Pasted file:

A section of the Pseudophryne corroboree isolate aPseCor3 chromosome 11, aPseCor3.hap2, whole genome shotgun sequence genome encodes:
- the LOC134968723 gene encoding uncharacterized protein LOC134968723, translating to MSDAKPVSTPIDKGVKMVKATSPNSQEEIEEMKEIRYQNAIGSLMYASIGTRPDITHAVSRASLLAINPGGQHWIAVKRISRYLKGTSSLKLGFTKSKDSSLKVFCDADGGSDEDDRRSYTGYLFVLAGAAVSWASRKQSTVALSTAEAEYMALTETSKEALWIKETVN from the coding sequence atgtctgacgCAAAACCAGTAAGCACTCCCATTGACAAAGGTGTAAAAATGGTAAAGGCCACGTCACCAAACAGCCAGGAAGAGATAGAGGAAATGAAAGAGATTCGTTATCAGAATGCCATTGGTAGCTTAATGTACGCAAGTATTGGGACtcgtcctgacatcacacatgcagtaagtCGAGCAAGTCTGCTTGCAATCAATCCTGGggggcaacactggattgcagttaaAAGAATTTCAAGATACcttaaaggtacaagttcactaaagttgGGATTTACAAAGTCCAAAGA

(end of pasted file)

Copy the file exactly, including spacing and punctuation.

A section of the Pseudophryne corroboree isolate aPseCor3 chromosome 11, aPseCor3.hap2, whole genome shotgun sequence genome encodes:
- the LOC134968723 gene encoding uncharacterized protein LOC134968723, translating to MSDAKPVSTPIDKGVKMVKATSPNSQEEIEEMKEIRYQNAIGSLMYASIGTRPDITHAVSRASLLAINPGGQHWIAVKRISRYLKGTSSLKLGFTKSKDSSLKVFCDADGGSDEDDRRSYTGYLFVLAGAAVSWASRKQSTVALSTAEAEYMALTETSKEALWIKETVN from the coding sequence atgtctgacgCAAAACCAGTAAGCACTCCCATTGACAAAGGTGTAAAAATGGTAAAGGCCACGTCACCAAACAGCCAGGAAGAGATAGAGGAAATGAAAGAGATTCGTTATCAGAATGCCATTGGTAGCTTAATGTACGCAAGTATTGGGACtcgtcctgacatcacacatgcagtaagtCGAGCAAGTCTGCTTGCAATCAATCCTGGggggcaacactggattgcagttaaAAGAATTTCAAGATACcttaaaggtacaagttcactaaagttgGGATTTACAAAGTCCAAAGA